Putting the information into perspective, it is not meant to indicate that good sprayed-in-place installations cannot be made in cities such as Cleveland or Washington. But the data does indicate that great diligence and experience is necessary when working in these cities and others with similar weather patterns.

It can be argues that a full day is being considered unfavorable for application because of conditions which exist only during part of the day. This is so, but real world conditions do not typically allow an applicator to stop and start a job when conditions drift from favorable to unfavorable and back again.

The data makes a clear point – the weather less favorable for obtaining high quality foam jobs in certain parts of the United States than in others.


As discussed earlier, coatings are critical to the performance of polyurethane sprayed-in-place systems. It should be realized that, in effect, the application of the surface coating is the manufacture of a single-ply membrane on the roof.

The industry is now recommending the use of foam with a density of 2 ½ to 3 pounds per cubic foot (pcf) rather than the previous recommendation of 2 pcf. This higher density produces a foam which has improved compressive strength, resistance to mechanical abuse and dimensional stability.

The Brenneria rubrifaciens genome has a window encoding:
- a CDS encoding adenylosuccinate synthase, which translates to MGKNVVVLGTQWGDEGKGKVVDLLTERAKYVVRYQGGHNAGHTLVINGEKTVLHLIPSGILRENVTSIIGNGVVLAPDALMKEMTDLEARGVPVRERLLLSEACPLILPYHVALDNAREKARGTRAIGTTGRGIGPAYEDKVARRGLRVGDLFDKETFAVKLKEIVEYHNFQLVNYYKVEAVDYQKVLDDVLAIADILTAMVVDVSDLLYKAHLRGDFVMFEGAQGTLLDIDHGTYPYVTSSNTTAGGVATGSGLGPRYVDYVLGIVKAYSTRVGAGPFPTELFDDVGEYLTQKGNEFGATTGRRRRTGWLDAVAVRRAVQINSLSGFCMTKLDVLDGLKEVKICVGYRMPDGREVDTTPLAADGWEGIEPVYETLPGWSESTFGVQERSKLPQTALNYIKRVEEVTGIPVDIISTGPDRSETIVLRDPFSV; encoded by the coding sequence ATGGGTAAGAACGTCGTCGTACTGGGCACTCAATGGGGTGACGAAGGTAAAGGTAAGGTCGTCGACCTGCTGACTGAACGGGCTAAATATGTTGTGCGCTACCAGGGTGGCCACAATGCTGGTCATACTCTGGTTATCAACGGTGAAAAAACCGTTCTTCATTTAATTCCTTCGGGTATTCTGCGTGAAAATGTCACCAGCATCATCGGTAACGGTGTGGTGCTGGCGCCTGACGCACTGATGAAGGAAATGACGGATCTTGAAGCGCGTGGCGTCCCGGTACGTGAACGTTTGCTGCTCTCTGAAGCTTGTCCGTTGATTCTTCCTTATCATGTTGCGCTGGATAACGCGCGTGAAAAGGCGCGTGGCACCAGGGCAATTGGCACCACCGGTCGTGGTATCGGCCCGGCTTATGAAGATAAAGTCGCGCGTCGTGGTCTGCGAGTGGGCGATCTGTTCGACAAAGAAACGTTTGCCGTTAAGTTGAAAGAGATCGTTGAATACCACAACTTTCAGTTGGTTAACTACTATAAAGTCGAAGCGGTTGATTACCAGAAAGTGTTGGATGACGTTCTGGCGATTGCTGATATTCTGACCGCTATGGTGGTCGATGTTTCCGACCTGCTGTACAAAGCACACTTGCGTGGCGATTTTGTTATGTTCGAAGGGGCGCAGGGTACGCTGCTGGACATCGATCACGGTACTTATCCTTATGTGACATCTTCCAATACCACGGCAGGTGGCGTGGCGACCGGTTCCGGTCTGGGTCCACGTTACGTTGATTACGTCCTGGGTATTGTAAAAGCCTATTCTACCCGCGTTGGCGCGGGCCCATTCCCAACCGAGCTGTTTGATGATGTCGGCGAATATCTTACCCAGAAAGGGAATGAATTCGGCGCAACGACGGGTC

An insulation with a density of 2 ½ to 3 pcf also has lower vapor transmission than one with a density of 2 pcf. The higher density recommendation has taken some of the performance load off the coating, especially in the area of hail resistance.

A coting over a soft substrate is easier to puncture than one over a hard, resistive material. But the quality of the coating and its application still are paramount to the extended performance of the total system. If the coating is misapplied of improperly selected, the foam will degrade quickly from the action of water and ultraviolet light upon it.

A number of different coating types have been employed in PUF systems throughout the years. As with the foam, their quality has improved as knowledge of the required performance attributes has grown.